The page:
Edinburgh diary: Take your partners for Samuel Beckett's square dance Quad

Alice Jones's Arts Diary

Samuel Beckett's little-known work as a composer will be showcased at the International Festival next week. On Tuesday, the Hub will stage a rare live performance of Quad, a 1981 work for TV, with a score devised by the playwright.

The piece, described variously as a "geometric mime" and a "mysterious square dance" consists of four performers in differently coloured hooded robes walking silently around and across a square in fixed patterns.

Beckett's percussion soundtrack sets their pace. It will be performed in Edinburgh by actors from Peter Pan Theatre Company and students from Scottish Ballet; the mathematician Conor Houghton will also present a lecture demonstration of the piece and its patterns.

Quad is thought to be a companion piece to Waiting for Godot, a physical representation of the endless separation and coming together of Vladimir and Estragon.

As with Godot, Beckett's directions are at once specific and frustratingly vague, stipulating that the four performers should have distinctive footsteps and sounds ("say drum, gong,triangle, wood block"), but that they should also be "as alike in build as possible. Short and slight for preference … Adolescents a possibility. Sex indifferent."

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Nice trophy, shame the joke won't be funny anymore

Congratulations to Rob Auton, whose joke – "I heard a rumour that Cadbury is bringing out an oriental chocolate bar. Could be a Chinese Wispa." – has been deemed the funniest on the 2013 Fringe in the annual competition run by the TV comedy channel Dave. But Nick Helm, who won the prize in 2011, has some sobering words for Auton in his current show One Man Mega Myth. In a hilariously bitter opening section, Helm laments the fact that he has never won anything, apart from Dave's accolade – which, he points out, immediately rendered his best material "completely unusable". Still, at least the trophy is nice.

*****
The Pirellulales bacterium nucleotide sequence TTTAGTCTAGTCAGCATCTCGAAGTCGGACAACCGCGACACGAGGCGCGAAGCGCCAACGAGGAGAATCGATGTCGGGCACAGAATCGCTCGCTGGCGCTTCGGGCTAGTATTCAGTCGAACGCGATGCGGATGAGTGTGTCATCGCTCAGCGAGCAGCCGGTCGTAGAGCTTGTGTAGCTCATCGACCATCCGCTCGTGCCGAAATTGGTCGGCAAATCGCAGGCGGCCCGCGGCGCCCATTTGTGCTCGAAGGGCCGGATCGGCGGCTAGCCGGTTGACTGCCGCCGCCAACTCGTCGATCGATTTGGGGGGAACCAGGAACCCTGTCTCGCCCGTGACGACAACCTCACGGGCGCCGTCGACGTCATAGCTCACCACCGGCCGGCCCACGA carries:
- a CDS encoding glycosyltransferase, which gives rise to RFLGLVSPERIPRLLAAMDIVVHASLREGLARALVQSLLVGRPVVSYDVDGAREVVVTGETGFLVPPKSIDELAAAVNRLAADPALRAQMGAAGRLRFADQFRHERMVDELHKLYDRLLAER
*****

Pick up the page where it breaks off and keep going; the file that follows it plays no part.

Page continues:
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This guide to the city's secrets is just what the Doc ordered...

Want to know where Stewart Lee and Doc Brown spend their box office cash or where Josh Widdicombe and Isy Suttie like to go for dinner? The answers can be found in Secret Edinburgh, a neat guide to the city written by comedians. The book, produced by the comedy website Such Small Portions, includes Doc Brown's paean to his favourite sweetshop (Choco-Latte), Lee writing in character as Canadian stand-up Baconface about the stacks of vinyl at Backbeat Records, Jim Jefferies' ideal pub crawl and Sara Pascoe sharing her favourite spot to eavesdrop, the sauna at Warrender Pool – so mind what you say.

Fresh frontiers (and food) for theatre

The Forest Fringe, home of experimental performance at the Fringe, has a new home at the Out of the Blue Drill Hall in Leith this year, but audience members will not spend much time sitting in the stalls. Among the shows are Rest Area, an erotically charged encounter in the back of a van, and Walking: Holding, in which audience members are walked around the city by strangers, holding hands. Elsewhere, ticket-holders for Only Wolves and Lions are invited to join fellow guests around the table for dinner, provided they bring a raw ingredient to add to the pot.

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